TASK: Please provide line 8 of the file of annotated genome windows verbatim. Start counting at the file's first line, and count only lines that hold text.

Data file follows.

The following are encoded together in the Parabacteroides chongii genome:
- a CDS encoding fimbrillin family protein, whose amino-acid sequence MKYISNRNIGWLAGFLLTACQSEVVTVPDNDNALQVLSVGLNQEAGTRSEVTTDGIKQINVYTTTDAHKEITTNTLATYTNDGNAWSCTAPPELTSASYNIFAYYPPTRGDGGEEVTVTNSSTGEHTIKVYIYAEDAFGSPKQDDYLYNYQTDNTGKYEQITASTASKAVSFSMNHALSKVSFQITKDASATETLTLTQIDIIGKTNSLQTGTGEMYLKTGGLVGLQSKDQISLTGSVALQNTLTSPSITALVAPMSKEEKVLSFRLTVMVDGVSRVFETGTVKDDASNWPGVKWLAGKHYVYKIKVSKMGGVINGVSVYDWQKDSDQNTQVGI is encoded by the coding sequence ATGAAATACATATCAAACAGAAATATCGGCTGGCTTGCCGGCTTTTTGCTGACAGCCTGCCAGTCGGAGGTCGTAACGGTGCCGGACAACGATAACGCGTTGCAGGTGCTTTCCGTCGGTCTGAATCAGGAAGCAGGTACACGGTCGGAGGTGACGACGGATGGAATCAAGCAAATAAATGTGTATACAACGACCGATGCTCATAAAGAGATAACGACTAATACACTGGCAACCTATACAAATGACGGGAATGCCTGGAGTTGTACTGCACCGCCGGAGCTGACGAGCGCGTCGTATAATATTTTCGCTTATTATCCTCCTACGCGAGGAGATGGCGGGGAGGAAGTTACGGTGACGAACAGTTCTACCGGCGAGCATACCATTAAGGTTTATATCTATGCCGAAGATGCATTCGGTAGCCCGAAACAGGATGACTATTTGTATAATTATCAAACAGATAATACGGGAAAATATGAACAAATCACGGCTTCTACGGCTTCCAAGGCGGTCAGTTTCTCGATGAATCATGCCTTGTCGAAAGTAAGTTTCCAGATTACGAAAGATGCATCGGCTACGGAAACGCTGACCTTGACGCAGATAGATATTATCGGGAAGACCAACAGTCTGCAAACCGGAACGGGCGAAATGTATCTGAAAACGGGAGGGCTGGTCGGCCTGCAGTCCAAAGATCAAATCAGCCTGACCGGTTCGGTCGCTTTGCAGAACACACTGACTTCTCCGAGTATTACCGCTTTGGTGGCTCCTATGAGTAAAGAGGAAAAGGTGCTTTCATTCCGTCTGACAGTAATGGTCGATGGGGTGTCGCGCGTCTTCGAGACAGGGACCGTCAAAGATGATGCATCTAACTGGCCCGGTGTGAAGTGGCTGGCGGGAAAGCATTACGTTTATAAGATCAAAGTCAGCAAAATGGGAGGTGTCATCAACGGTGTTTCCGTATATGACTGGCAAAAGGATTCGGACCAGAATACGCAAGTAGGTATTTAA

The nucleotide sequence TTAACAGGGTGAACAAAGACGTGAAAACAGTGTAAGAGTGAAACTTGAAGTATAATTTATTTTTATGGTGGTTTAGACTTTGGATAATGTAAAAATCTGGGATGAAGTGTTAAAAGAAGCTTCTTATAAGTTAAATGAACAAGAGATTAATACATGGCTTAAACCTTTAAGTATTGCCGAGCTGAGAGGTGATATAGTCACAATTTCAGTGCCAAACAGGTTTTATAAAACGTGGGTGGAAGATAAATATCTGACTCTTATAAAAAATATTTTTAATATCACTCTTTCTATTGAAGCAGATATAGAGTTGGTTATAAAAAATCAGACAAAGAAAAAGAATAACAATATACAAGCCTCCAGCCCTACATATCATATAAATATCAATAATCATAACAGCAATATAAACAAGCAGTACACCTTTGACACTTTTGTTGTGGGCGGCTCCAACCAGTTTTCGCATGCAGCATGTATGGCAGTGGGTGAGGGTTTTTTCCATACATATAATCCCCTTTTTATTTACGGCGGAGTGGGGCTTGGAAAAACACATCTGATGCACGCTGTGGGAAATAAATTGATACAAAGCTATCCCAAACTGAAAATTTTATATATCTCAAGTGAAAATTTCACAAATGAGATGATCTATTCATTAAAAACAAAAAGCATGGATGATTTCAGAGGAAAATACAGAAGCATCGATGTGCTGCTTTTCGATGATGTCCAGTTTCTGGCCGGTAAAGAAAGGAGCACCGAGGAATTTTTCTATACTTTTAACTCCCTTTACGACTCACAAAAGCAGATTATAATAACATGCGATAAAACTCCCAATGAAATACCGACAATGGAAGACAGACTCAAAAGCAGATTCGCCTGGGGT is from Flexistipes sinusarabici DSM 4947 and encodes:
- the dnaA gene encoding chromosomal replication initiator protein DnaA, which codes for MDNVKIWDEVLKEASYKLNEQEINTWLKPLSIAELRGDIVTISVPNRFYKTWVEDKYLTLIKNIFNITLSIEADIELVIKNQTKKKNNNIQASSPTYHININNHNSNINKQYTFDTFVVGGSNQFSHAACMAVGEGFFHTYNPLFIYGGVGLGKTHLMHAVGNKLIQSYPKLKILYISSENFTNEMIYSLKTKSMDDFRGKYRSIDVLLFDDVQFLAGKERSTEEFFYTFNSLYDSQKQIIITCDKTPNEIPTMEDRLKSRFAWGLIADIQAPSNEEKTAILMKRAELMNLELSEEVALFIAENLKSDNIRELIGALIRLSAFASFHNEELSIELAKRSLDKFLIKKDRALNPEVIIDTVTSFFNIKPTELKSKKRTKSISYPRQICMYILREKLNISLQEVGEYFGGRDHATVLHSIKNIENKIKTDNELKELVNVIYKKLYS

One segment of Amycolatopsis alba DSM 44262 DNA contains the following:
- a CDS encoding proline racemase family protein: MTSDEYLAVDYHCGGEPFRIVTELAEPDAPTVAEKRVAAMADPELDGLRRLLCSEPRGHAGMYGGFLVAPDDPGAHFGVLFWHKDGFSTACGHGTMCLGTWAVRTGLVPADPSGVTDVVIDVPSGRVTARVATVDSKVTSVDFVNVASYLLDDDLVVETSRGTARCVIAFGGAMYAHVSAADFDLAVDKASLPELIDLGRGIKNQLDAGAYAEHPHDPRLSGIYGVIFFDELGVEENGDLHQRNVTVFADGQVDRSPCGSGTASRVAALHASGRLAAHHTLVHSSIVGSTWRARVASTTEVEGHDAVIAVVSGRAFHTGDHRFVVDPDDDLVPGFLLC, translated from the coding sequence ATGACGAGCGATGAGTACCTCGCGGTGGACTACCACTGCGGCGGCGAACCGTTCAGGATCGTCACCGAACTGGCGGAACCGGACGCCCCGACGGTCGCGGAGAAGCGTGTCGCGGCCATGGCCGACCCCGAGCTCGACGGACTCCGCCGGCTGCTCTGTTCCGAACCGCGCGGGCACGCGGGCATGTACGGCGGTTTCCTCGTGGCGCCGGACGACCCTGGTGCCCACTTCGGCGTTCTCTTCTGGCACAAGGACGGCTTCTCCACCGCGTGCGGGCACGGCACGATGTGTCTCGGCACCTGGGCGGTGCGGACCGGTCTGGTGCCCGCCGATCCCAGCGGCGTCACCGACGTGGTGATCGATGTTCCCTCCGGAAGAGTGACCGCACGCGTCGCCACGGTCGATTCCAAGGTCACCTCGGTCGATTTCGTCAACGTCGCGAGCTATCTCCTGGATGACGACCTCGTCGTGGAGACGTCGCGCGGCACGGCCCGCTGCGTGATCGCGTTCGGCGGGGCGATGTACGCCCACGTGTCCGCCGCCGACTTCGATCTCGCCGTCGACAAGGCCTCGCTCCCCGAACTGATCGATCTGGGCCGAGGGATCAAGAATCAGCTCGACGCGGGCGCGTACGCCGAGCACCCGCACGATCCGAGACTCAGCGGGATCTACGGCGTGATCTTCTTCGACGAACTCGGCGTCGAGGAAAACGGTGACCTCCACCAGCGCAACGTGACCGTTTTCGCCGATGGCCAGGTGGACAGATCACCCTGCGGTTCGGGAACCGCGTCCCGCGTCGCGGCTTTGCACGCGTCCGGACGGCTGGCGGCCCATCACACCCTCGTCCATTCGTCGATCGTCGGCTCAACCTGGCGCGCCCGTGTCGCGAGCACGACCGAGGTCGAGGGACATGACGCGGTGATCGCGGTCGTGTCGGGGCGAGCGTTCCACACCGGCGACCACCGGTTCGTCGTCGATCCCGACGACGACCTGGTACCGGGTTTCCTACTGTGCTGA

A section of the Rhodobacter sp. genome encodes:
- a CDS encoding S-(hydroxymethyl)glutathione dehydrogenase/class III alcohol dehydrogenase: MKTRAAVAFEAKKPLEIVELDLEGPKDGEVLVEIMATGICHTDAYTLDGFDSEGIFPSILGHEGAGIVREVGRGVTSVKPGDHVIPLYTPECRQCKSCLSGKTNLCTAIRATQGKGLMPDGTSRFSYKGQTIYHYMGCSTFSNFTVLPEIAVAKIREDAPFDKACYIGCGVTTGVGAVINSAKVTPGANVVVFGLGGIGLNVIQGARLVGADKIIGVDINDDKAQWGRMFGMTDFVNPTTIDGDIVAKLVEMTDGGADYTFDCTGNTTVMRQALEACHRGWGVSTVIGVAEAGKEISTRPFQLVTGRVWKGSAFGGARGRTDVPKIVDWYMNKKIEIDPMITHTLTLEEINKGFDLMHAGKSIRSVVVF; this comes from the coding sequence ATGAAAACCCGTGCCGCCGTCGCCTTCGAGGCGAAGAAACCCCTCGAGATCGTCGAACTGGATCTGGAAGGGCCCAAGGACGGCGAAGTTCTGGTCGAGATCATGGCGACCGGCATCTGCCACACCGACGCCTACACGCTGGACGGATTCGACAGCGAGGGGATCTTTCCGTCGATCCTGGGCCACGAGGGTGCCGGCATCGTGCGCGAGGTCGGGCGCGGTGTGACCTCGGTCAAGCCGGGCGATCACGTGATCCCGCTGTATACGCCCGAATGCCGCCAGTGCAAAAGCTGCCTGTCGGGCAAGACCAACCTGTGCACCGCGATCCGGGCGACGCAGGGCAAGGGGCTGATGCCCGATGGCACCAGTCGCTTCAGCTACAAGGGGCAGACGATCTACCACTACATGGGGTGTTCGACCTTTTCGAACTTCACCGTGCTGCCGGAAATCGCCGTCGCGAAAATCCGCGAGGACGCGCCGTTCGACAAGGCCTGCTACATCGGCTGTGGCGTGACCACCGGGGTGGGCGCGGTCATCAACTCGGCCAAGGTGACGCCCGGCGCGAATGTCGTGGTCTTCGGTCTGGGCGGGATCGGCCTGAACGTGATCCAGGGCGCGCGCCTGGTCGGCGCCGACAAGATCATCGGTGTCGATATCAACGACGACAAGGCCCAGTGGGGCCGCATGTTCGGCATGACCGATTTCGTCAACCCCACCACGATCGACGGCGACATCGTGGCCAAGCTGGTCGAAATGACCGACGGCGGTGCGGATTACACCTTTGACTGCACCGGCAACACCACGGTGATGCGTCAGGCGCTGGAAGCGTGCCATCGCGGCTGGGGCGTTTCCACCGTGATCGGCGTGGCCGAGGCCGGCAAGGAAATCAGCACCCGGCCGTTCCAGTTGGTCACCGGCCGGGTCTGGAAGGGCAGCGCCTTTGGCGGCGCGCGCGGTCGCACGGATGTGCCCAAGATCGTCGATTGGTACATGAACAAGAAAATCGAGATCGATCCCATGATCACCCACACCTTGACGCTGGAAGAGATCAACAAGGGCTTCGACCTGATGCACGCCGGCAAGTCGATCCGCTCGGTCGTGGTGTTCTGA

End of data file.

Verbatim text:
- a CDS encoding S-(hydroxymethyl)glutathione dehydrogenase/class III alcohol dehydrogenase: MKTRAAVAFEAKKPLEIVELDLEGPKDGEVLVEIMATGICHTDAYTLDGFDSEGIFPSILGHEGAGIVREVGRGVTSVKPGDHVIPLYTPECRQCKSCLSGKTNLCTAIRATQGKGLMPDGTSRFSYKGQTIYHYMGCSTFSNFTVLPEIAVAKIREDAPFDKACYIGCGVTTGVGAVINSAKVTPGANVVVFGLGGIGLNVIQGARLVGADKIIGVDINDDKAQWGRMFGMTDFVNPTTIDGDIVAKLVEMTDGGADYTFDCTGNTTVMRQALEACHRGWGVSTVIGVAEAGKEISTRPFQLVTGRVWKGSAFGGARGRTDVPKIVDWYMNKKIEIDPMITHTLTLEEINKGFDLMHAGKSIRSVVVF; this comes from the coding sequence ATGAAAACCCGTGCCGCCGTCGCCTTCGAGGCGAAGAAACCCCTCGAGATCGTCGAACTGGATCTGGAAGGGCCCAAGGACGGCGAAGTTCTGGTCGAGATCATGGCGACCGGCATCTGCCACACCGACGCCTACACGCTGGACGGATTCGACAGCGAGGGGATCTTTCCGTCGATCCTGGGCCACGAGGGTGCCGGCATCGTGCGCGAGGTCGGGCGCGGTGTGACCTCGGTCAAGCCGGGCGATCACGTGATCCCGCTGTATACGCCCGAATGCCGCCAGTGCAAAAGCTGCCTGTCGGGCAAGACCAACCTGTGCACCGCGATCCGGGCGACGCAGGGCAAGGGGCTGATGCCCGATGGCACCAGTCGCTTCAGCTACAAGGGGCAGACGATCTACCACTACATGGGGTGTTCGACCTTTTCGAACTTCACCGTGCTGCCGGAAATCGCCGTCGCGAAAATCCGCGAGGACGCGCCGTTCGACAAGGCCTGCTACATCGGCTGTGGCGTGACCACCGGGGTGGGCGCGGTCATCAACTCGGCCAAGGTGACGCCCGGCGCGAATGTCGTGGTCTTCGGTCTGGGCGGGATCGGCCTGAACGTGATCCAGGGCGCGCGCCTGGTCGGCGCCGACAAGATCATCGGTGTCGATATCAACGACGACAAGGCCCAGTGGGGCCGCATGTTCGGCATGACCGATTTCGTCAACCCCACCACGATCGACGGCGACATCGTGGCCAAGCTGGTCGAAATGACCGACGGCGGTGCGGATTACACCTTTGACTGCACCGGCAACACCACGGTGATGCGTCAGGCGCTGGAAGCGTGCCATCGCGGCTGGGGCGTTTCCACCGTGATCGGCGTGGCCGAGGCCGGCAAGGAAATCAGCACCCGGCCGTTCCAGTTGGTCACCGGCCGGGTCTGGAAGGGCAGCGCCTTTGGCGGCGCGCGCGGTCGCACGGATGTGCCCAAGATCGTCGATTGGTACATGAACAAGAAAATCGAGATCGATCCCATGATCACCCACACCTTGACGCTGGAAGAGATCAACAAGGGCTTCGACCTGATGCACGCCGGCAAGTCGATCCGCTCGGTCGTGGTGTTCTGA